"What are you or your viewers willing to pay?" he asked CNN interviewer Candy Crowley. “How much would you allow us commerce or privacy or convenience in order to get down to that level of granularity. And frankly, I think American political culture. I think you and I, as citizens, would be uncomfortable going very far in that direction. That what makes this such a devilish problem."
Hayden also emphasized that the U.S. military should stay in Afghanistan and that al-Qaeda’s influence in the country was waning becomes of the presence of U.S. armed forces. If the U.S. withdrew prematurely, it would be detrimental to American security.
"I would let this go for a while longer,” he said. “With regards to the small number of al-Qaeda in Afghanistan, that may be a reflection of American combat power in Afghanistan and if one were to remove that combat power, one would naturally see the number of al-Qaeda rise."
But it was the Iranian threat that most concerned Hayden, he stressed. The United States, the United Nations and the European Union have imposed new restrictions on Iran over its nuclear enrichment activities, which the West fears could lead it to make a bomb.
The fourth round of U.N. sanctions calls for measures against new Iranian banks abroad if a link to the nuclear or missile programs is suspected and for vigilance on transactions with any Iranian bank, including the central bank.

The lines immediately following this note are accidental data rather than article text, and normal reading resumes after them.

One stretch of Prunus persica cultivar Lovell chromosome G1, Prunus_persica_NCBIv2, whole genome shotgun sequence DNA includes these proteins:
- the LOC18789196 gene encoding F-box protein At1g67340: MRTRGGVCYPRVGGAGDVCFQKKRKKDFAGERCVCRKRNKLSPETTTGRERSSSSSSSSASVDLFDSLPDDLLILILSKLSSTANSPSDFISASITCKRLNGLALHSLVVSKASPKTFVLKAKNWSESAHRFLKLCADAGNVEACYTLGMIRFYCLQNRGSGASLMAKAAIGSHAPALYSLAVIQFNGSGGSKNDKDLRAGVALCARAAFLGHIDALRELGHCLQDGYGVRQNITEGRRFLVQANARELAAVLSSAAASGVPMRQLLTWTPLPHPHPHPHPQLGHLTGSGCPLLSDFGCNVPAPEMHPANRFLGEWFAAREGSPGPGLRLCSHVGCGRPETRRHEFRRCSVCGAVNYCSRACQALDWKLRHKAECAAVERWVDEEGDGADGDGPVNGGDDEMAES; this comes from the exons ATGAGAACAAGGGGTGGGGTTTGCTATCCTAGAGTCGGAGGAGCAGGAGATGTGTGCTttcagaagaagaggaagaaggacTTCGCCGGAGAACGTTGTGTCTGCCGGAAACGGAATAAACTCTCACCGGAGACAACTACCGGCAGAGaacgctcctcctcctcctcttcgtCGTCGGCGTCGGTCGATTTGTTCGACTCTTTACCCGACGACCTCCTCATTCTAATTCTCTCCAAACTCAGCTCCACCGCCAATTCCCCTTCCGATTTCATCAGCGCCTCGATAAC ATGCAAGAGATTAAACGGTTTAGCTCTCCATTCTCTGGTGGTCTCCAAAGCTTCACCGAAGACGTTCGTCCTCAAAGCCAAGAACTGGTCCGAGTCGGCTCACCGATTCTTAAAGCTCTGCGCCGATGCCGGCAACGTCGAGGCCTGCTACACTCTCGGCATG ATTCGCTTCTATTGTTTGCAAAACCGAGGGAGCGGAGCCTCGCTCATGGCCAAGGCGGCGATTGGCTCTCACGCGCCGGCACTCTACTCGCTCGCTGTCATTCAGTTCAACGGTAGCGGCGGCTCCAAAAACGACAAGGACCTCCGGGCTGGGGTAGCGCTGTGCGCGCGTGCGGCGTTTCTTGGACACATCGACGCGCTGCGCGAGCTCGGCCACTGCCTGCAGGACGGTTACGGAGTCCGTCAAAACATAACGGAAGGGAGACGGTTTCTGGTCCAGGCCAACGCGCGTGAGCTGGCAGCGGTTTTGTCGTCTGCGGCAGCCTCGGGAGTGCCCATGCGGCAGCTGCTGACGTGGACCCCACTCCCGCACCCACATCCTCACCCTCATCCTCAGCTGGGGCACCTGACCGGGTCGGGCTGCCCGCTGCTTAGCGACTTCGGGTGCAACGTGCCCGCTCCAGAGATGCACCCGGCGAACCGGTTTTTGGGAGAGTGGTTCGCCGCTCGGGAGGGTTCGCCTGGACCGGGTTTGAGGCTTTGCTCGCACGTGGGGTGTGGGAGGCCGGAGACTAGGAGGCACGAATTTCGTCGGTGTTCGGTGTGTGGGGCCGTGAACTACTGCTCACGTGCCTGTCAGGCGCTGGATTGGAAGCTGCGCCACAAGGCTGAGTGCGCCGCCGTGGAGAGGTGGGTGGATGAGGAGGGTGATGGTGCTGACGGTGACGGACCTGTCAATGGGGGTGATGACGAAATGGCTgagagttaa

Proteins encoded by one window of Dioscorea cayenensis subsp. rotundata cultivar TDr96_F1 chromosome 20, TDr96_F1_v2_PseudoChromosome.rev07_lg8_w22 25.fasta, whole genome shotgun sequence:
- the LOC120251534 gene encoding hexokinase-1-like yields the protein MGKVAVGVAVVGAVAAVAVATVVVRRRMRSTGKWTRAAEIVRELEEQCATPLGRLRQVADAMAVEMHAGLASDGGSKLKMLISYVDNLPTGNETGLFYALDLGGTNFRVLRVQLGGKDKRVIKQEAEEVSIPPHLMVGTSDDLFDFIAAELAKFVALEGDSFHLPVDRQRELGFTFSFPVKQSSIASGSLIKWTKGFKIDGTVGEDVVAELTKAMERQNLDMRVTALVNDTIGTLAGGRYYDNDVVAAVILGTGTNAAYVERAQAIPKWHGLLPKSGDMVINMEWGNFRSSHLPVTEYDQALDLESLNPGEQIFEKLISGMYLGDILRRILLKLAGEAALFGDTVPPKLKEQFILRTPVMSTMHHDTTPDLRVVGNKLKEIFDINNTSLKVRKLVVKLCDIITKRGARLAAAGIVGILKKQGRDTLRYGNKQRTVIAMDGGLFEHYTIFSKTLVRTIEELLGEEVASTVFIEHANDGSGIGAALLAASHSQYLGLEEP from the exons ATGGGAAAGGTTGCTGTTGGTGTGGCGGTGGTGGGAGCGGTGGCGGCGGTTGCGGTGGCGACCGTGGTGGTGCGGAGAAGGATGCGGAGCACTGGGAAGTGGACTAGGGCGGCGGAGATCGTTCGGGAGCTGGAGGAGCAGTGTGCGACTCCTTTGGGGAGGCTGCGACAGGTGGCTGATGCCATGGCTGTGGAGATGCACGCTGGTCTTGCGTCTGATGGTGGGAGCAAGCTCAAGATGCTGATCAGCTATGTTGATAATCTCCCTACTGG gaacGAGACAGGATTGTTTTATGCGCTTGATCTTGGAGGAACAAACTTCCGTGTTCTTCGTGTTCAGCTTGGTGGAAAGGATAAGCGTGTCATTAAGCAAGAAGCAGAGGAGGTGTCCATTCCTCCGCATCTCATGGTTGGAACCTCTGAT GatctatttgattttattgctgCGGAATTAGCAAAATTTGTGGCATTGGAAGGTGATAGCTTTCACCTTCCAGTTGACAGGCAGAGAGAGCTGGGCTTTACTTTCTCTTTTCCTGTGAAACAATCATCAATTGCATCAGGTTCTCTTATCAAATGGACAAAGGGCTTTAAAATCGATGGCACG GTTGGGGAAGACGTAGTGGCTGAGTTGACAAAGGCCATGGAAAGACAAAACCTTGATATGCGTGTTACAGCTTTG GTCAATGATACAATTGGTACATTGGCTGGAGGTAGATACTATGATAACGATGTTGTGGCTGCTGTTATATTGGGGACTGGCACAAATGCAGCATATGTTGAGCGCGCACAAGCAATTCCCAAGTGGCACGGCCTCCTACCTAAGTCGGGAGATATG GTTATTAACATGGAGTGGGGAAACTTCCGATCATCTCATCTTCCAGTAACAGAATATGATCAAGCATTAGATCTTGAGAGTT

On Saturday, several key Iranian officials estimated that the United States and Israel would not dare attempt a military strike of Iran's nuclear sites, adding that they were confident that Iranian forces would easily repel such an attempt, the Israeli newspaper Haaretz reported.
The United States, which has ships in the Persian Gulf, has not ruled out a military strike to thwart what it suspects is an Iranian nuclear weapons program. Iran denies its atomic program is aimed at making weapons.
Supreme Leader Ayatollah Ali Khamenei said on Saturday that Israel and the United States would never strike Iran, saying that "both the U.S. and Zionist regime face internal problems and they know that we make many troubles for them if they attack Iranian territory."